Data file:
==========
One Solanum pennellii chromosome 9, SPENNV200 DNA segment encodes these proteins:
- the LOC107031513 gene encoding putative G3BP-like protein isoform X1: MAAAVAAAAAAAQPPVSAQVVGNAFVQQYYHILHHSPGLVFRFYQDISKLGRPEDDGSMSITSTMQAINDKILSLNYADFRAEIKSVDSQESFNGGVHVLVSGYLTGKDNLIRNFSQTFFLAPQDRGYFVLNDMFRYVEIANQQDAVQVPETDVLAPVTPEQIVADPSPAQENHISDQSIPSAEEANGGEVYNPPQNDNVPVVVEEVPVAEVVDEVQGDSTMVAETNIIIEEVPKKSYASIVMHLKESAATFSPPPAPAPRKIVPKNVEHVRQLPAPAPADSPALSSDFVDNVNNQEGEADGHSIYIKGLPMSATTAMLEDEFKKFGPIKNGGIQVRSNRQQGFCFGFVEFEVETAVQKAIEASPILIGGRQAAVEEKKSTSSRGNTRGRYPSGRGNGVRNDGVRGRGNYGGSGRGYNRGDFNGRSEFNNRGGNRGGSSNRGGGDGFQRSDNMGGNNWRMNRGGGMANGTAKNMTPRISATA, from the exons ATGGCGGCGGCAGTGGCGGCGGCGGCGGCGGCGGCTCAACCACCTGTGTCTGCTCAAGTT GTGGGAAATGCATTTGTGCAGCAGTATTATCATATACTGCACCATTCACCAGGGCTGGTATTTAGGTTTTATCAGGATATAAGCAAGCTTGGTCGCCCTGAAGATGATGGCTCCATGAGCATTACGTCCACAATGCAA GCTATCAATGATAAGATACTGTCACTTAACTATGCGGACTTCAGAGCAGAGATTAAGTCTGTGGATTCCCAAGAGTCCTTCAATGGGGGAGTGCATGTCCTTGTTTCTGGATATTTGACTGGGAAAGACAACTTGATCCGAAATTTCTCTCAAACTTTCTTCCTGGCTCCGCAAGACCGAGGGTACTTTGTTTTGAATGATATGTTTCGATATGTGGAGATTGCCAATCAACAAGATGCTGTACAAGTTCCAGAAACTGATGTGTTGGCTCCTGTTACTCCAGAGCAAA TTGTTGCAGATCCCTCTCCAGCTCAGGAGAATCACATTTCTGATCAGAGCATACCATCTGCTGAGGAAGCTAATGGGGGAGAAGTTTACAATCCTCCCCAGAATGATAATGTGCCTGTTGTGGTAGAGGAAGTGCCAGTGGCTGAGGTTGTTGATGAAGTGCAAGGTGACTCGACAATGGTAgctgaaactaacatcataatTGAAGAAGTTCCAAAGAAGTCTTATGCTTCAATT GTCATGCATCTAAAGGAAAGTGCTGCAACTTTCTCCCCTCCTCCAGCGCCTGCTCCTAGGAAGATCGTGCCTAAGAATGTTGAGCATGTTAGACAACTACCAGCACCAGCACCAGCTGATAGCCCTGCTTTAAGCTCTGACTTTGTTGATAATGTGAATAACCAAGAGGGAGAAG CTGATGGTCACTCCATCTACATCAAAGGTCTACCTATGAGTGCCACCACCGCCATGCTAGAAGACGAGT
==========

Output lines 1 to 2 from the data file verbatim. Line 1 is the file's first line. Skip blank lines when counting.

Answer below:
One Solanum pennellii chromosome 9, SPENNV200 DNA segment encodes these proteins:
- the LOC107031513 gene encoding putative G3BP-like protein isoform X1: MAAAVAAAAAAAQPPVSAQVVGNAFVQQYYHILHHSPGLVFRFYQDISKLGRPEDDGSMSITSTMQAINDKILSLNYADFRAEIKSVDSQESFNGGVHVLVSGYLTGKDNLIRNFSQTFFLAPQDRGYFVLNDMFRYVEIANQQDAVQVPETDVLAPVTPEQIVADPSPAQENHISDQSIPSAEEANGGEVYNPPQNDNVPVVVEEVPVAEVVDEVQGDSTMVAETNIIIEEVPKKSYASIVMHLKESAATFSPPPAPAPRKIVPKNVEHVRQLPAPAPADSPALSSDFVDNVNNQEGEADGHSIYIKGLPMSATTAMLEDEFKKFGPIKNGGIQVRSNRQQGFCFGFVEFEVETAVQKAIEASPILIGGRQAAVEEKKSTSSRGNTRGRYPSGRGNGVRNDGVRGRGNYGGSGRGYNRGDFNGRSEFNNRGGNRGGSSNRGGGDGFQRSDNMGGNNWRMNRGGGMANGTAKNMTPRISATA, from the exons ATGGCGGCGGCAGTGGCGGCGGCGGCGGCGGCGGCTCAACCACCTGTGTCTGCTCAAGTT GTGGGAAATGCATTTGTGCAGCAGTATTATCATATACTGCACCATTCACCAGGGCTGGTATTTAGGTTTTATCAGGATATAAGCAAGCTTGGTCGCCCTGAAGATGATGGCTCCATGAGCATTACGTCCACAATGCAA GCTATCAATGATAAGATACTGTCACTTAACTATGCGGACTTCAGAGCAGAGATTAAGTCTGTGGATTCCCAAGAGTCCTTCAATGGGGGAGTGCATGTCCTTGTTTCTGGATATTTGACTGGGAAAGACAACTTGATCCGAAATTTCTCTCAAACTTTCTTCCTGGCTCCGCAAGACCGAGGGTACTTTGTTTTGAATGATATGTTTCGATATGTGGAGATTGCCAATCAACAAGATGCTGTACAAGTTCCAGAAACTGATGTGTTGGCTCCTGTTACTCCAGAGCAAA TTGTTGCAGATCCCTCTCCAGCTCAGGAGAATCACATTTCTGATCAGAGCATACCATCTGCTGAGGAAGCTAATGGGGGAGAAGTTTACAATCCTCCCCAGAATGATAATGTGCCTGTTGTGGTAGAGGAAGTGCCAGTGGCTGAGGTTGTTGATGAAGTGCAAGGTGACTCGACAATGGTAgctgaaactaacatcataatTGAAGAAGTTCCAAAGAAGTCTTATGCTTCAATT GTCATGCATCTAAAGGAAAGTGCTGCAACTTTCTCCCCTCCTCCAGCGCCTGCTCCTAGGAAGATCGTGCCTAAGAATGTTGAGCATGTTAGACAACTACCAGCACCAGCACCAGCTGATAGCCCTGCTTTAAGCTCTGACTTTGTTGATAATGTGAATAACCAAGAGGGAGAAG CTGATGGTCACTCCATCTACATCAAAGGTCTACCTATGAGTGCCACCACCGCCATGCTAGAAGACGAGT